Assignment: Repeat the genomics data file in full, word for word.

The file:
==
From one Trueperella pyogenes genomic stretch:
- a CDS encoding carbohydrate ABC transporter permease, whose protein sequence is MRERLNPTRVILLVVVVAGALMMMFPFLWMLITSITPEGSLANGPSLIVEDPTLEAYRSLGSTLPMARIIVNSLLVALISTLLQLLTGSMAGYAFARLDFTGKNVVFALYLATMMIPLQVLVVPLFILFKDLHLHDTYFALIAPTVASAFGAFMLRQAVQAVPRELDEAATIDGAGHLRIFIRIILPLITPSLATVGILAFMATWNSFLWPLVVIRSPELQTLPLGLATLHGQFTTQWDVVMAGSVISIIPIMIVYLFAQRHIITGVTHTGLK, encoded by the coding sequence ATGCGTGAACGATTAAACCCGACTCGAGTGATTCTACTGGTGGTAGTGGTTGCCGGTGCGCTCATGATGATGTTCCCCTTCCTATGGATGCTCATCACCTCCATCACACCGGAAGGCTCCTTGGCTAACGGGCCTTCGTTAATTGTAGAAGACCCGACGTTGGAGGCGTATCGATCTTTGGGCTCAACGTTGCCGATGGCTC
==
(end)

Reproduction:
From one Trueperella pyogenes genomic stretch:
- a CDS encoding carbohydrate ABC transporter permease, whose protein sequence is MRERLNPTRVILLVVVVAGALMMMFPFLWMLITSITPEGSLANGPSLIVEDPTLEAYRSLGSTLPMARIIVNSLLVALISTLLQLLTGSMAGYAFARLDFTGKNVVFALYLATMMIPLQVLVVPLFILFKDLHLHDTYFALIAPTVASAFGAFMLRQAVQAVPRELDEAATIDGAGHLRIFIRIILPLITPSLATVGILAFMATWNSFLWPLVVIRSPELQTLPLGLATLHGQFTTQWDVVMAGSVISIIPIMIVYLFAQRHIITGVTHTGLK, encoded by the coding sequence ATGCGTGAACGATTAAACCCGACTCGAGTGATTCTACTGGTGGTAGTGGTTGCCGGTGCGCTCATGATGATGTTCCCCTTCCTATGGATGCTCATCACCTCCATCACACCGGAAGGCTCCTTGGCTAACGGGCCTTCGTTAATTGTAGAAGACCCGACGTTGGAGGCGTATCGATCTTTGGGCTCAACGTTGCCGATGGCTC